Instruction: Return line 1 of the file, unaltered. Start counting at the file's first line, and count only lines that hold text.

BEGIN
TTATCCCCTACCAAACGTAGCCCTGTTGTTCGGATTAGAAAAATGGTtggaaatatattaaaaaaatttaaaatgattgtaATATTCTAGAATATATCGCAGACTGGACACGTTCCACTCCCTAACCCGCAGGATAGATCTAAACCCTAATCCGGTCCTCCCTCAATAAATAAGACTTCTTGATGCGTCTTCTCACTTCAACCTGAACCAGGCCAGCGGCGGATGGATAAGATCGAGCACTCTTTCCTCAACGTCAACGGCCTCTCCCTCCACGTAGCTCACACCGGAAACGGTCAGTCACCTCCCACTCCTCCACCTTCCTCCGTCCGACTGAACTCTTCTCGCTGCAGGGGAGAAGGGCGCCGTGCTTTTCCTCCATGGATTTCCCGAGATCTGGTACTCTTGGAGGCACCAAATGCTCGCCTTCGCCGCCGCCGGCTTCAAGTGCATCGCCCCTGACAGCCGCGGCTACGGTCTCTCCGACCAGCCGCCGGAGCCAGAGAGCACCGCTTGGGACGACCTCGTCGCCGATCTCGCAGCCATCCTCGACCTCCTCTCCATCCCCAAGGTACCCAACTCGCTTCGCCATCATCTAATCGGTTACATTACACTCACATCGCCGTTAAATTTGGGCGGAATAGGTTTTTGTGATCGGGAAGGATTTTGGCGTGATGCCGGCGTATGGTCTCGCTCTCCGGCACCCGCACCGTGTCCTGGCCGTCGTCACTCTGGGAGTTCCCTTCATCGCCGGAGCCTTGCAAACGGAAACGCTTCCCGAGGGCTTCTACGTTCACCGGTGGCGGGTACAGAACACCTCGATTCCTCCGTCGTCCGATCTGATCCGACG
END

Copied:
TTATCCCCTACCAAACGTAGCCCTGTTGTTCGGATTAGAAAAATGGTtggaaatatattaaaaaaatttaaaatgattgtaATATTCTAGAATATATCGCAGACTGGACACGTTCCACTCCCTAACCCGCAGGATAGATCTAAACCCTAATCCGGTCCTCCCTCAATAAATAAGACTTCTTGATGCGTCTTCTCACTTCAACCTGAACCAGGCCAGCGGCGGATGGATAAGATCGAGCACTCTTTCCTCAACGTCAACGGCCTCTCCCTCCACGTAGCTCACACCGGAAACGGTCAGTCACCTCCCACTCCTCCACCTTCCTCCGTCCGACTGAACTCTTCTCGCTGCAGGGGAGAAGGGCGCCGTGCTTTTCCTCCATGGATTTCCCGAGATCTGGTACTCTTGGAGGCACCAAATGCTCGCCTTCGCCGCCGCCGGCTTCAAGTGCATCGCCCCTGACAGCCGCGGCTACGGTCTCTCCGACCAGCCGCCGGAGCCAGAGAGCACCGCTTGGGACGACCTCGTCGCCGATCTCGCAGCCATCCTCGACCTCCTCTCCATCCCCAAGGTACCCAACTCGCTTCGCCATCATCTAATCGGTTACATTACACTCACATCGCCGTTAAATTTGGGCGGAATAGGTTTTTGTGATCGGGAAGGATTTTGGCGTGATGCCGGCGTATGGTCTCGCTCTCCGGCACCCGCACCGTGTCCTGGCCGTCGTCACTCTGGGAGTTCCCTTCATCGCCGGAGCCTTGCAAACGGAAACGCTTCCCGAGGGCTTCTACGTTCACCGGTGGCGGGTACAGAACACCTCGATTCCTCCGTCGTCCGATCTGATCCGACG